Over the course of the last week, London’s landscape has been transformed. As the UK went into sudden lockdown and prime minister Boris Johnson was diagnosed with corona, the atmosphere heavied, as COVID-19 went from a more distant and abstract fear to an irrefutable fact of life. As bars, restaurants and ‘non-essential’ businesses closed, and social interactions distanced, photographer Ciaran Frame began capturing the streets of his hometown on his regular trips to the supermarket.

When did it first hit home for you that corona could be a serious threat to London?

Several weeks before lockdown I felt a shift in the spirits of the people around me. Streets usually bustling with noise became littered with only the flutter of pigeons. When baskets turned to trollies stuffed to the brim, I knew we were on the brink of something.

How do you perceive the measures taken by the government & Boris Johnson?

To be quite frank the measures taken have been far too late. Our NHS has been chipped away under Tory rule. It’s now proving that our government had never considered anything like this happening. Boris so far has been unable to provide an answer to why preventative measures in the UK have taken as long as they have. I think that simply goes back to the cuts.

What made you want to go and document the streets and the people in them?

Empathy plays a large part in it. I’m interested in the connection between us. This global event is drawing people together who may have never crossed paths. It’s like scrambling for the silver lining—I believe it’s there. The camera is my tool of making sense of the world around me. As the situation began to escalate it became second nature to document. As isolation started to set in, complete strangers were connected like wifi through this shared blanket of empathy. As we are told to stay in our homes, meeting people on near-deserted streets and conversing on current affairs has been a coping mechanism. I see the rolls of film in my back as empty pages in a book.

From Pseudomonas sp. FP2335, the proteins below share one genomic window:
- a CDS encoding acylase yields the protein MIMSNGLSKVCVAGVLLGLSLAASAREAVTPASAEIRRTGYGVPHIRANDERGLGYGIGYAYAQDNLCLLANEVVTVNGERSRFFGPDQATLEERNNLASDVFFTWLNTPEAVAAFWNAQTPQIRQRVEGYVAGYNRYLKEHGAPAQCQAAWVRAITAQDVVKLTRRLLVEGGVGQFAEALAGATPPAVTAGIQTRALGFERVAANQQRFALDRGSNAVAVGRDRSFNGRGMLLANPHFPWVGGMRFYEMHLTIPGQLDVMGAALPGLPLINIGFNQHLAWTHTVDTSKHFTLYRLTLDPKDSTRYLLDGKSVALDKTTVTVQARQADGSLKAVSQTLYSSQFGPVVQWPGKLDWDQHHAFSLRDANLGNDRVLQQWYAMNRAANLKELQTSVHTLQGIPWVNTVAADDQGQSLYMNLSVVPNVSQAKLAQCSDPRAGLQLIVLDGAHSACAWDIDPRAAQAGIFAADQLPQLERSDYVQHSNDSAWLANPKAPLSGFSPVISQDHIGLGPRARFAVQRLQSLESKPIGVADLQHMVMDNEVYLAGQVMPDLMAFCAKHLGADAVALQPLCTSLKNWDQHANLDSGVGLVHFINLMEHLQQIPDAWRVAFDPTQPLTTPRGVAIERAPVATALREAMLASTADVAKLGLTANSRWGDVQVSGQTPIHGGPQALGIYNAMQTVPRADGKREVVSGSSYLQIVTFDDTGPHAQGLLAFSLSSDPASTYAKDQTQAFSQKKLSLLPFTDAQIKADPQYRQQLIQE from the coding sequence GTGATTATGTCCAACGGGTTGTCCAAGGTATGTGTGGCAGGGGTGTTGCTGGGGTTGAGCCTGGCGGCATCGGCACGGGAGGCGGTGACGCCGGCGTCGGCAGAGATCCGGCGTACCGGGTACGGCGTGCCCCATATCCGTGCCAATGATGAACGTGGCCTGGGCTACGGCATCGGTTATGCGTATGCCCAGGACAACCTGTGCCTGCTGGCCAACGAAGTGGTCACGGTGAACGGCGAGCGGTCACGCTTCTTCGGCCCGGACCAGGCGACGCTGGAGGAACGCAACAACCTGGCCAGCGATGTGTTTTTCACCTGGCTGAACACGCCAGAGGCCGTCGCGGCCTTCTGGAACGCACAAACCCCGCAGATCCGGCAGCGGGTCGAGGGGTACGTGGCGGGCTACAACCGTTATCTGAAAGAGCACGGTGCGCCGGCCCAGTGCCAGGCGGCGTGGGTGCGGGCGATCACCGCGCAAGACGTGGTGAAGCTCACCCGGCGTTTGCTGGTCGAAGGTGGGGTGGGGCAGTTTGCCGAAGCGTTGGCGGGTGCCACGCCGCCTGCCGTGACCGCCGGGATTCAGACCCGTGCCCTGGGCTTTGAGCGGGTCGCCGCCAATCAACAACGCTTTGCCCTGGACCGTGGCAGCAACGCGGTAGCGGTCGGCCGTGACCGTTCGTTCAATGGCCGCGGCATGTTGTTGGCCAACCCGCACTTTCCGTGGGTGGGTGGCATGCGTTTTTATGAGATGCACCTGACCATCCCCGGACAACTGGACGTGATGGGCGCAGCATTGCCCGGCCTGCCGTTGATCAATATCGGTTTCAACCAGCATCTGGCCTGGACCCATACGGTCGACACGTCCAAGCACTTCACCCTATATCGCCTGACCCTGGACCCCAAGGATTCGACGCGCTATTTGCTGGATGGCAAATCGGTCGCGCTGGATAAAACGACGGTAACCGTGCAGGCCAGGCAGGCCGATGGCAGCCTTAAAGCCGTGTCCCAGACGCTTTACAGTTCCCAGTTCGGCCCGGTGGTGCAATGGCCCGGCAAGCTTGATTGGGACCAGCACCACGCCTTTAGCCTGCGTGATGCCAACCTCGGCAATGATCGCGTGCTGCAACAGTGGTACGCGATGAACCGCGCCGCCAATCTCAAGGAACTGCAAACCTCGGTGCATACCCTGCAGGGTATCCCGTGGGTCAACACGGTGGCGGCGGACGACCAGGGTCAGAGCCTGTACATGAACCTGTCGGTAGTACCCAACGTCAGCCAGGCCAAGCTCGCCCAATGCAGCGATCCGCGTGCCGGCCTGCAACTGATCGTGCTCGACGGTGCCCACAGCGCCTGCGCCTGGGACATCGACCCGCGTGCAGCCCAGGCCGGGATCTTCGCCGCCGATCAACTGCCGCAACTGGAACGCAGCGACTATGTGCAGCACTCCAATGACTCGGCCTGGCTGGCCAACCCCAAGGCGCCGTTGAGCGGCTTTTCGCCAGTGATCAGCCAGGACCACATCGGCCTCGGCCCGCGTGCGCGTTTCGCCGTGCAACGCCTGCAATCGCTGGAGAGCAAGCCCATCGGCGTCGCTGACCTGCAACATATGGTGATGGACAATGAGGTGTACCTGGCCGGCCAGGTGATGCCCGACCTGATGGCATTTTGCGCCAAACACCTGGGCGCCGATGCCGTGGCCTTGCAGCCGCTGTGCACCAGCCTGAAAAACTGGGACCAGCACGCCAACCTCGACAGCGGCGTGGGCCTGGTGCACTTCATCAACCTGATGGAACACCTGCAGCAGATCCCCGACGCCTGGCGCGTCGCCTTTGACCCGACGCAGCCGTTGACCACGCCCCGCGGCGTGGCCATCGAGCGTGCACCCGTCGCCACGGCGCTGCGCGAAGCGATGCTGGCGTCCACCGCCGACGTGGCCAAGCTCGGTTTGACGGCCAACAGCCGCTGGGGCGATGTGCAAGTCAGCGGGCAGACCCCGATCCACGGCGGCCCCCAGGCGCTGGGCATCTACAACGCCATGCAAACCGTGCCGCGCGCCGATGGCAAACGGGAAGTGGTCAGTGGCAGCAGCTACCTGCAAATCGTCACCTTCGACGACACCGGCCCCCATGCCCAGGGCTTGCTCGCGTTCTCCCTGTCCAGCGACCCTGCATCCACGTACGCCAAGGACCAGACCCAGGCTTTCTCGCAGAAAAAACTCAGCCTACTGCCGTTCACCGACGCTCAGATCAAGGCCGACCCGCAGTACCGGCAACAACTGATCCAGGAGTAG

How has the atmosphere changed?

The atmosphere feels very polarising at the moment. Fear and peace seem to be walking side by side. I am seeing a lot of solidarity in humanity and that’s where hope comes in.

What’s been most disconcerting to observe?

The boarded up cafes and restaurants in the now baron streets of a usually lively Soho. Uncertainty is feeling I get from people more or less. Most people are now only out to get the milk and back. (Disclaimer, I took these photos before days before the government called for us to stay at home. Already then, the panic had alienated the street.)

And what do you think is the most heartwarming?

More than 500,000 people have now signed to be volunteers for the NHS during this crises, there is a sense of humanity right there. I’m generally seeing people being kinder to one another. There is a common concern for the safety of others.

How has the current situation affected your work, as well as the wider creative community in London?

Everything is on hold right now. It’s not like those things don’t matter anymore but I think being in a situation like this we just re-adapt. I’m seeing some amazing work right now being created in online spaces. It’s just an example of how we are turning even more so towards one-another, even if for now that is just virtually.

What helps you stay sane or keep busy and creative while self-isolating and predominantly interacting with others virtually?

I’d say I’ve finally began to get to know my bookshelf, which has now become less of an ornament and more of a resource. I didn’t realise how many books I’d garnered up over the years and hadn’t read.

When looking at the overall situation, what are your biggest concerns right now? And what are your biggest hopes for the upcoming months?

I’m concerned about how many lives this whole situation will affect. I worry most about the people who aren’t getting access to healthcare, and the dog-eat-dog nature that capitalism has scarred the West with. I hope that acts of kindness become actions that make the headlines more. People are doing so much and the media breeds enough fear as it is. I hope that more people start taking this situation even more seriously and looking out for one-another, even if that literally means staying at home. I will continue document my trips to and from the supermarket until then.

Photography CIARAN FRAME
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